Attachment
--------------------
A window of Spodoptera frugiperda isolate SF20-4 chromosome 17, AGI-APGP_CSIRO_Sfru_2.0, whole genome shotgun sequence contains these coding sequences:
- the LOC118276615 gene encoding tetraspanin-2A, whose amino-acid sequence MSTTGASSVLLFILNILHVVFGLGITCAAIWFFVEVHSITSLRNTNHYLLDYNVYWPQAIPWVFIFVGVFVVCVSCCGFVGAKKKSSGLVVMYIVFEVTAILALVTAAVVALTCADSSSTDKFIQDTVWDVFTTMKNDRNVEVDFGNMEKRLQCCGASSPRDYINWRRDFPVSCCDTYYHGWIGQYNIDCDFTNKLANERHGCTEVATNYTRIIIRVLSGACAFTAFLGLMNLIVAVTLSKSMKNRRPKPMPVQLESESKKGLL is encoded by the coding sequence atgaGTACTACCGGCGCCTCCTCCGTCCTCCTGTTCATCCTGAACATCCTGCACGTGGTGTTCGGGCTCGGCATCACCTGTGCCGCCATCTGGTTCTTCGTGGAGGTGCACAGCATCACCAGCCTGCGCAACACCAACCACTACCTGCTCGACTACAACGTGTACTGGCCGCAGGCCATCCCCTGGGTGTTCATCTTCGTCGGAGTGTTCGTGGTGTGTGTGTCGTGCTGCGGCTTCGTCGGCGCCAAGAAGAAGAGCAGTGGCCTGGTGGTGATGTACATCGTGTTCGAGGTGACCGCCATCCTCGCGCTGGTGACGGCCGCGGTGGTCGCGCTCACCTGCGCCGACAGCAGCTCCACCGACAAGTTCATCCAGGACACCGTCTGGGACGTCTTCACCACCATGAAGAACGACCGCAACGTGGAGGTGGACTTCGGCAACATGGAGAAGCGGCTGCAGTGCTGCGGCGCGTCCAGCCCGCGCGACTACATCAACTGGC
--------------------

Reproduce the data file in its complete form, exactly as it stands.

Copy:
A window of Spodoptera frugiperda isolate SF20-4 chromosome 17, AGI-APGP_CSIRO_Sfru_2.0, whole genome shotgun sequence contains these coding sequences:
- the LOC118276615 gene encoding tetraspanin-2A, whose amino-acid sequence MSTTGASSVLLFILNILHVVFGLGITCAAIWFFVEVHSITSLRNTNHYLLDYNVYWPQAIPWVFIFVGVFVVCVSCCGFVGAKKKSSGLVVMYIVFEVTAILALVTAAVVALTCADSSSTDKFIQDTVWDVFTTMKNDRNVEVDFGNMEKRLQCCGASSPRDYINWRRDFPVSCCDTYYHGWIGQYNIDCDFTNKLANERHGCTEVATNYTRIIIRVLSGACAFTAFLGLMNLIVAVTLSKSMKNRRPKPMPVQLESESKKGLL is encoded by the coding sequence atgaGTACTACCGGCGCCTCCTCCGTCCTCCTGTTCATCCTGAACATCCTGCACGTGGTGTTCGGGCTCGGCATCACCTGTGCCGCCATCTGGTTCTTCGTGGAGGTGCACAGCATCACCAGCCTGCGCAACACCAACCACTACCTGCTCGACTACAACGTGTACTGGCCGCAGGCCATCCCCTGGGTGTTCATCTTCGTCGGAGTGTTCGTGGTGTGTGTGTCGTGCTGCGGCTTCGTCGGCGCCAAGAAGAAGAGCAGTGGCCTGGTGGTGATGTACATCGTGTTCGAGGTGACCGCCATCCTCGCGCTGGTGACGGCCGCGGTGGTCGCGCTCACCTGCGCCGACAGCAGCTCCACCGACAAGTTCATCCAGGACACCGTCTGGGACGTCTTCACCACCATGAAGAACGACCGCAACGTGGAGGTGGACTTCGGCAACATGGAGAAGCGGCTGCAGTGCTGCGGCGCGTCCAGCCCGCGCGACTACATCAACTGGC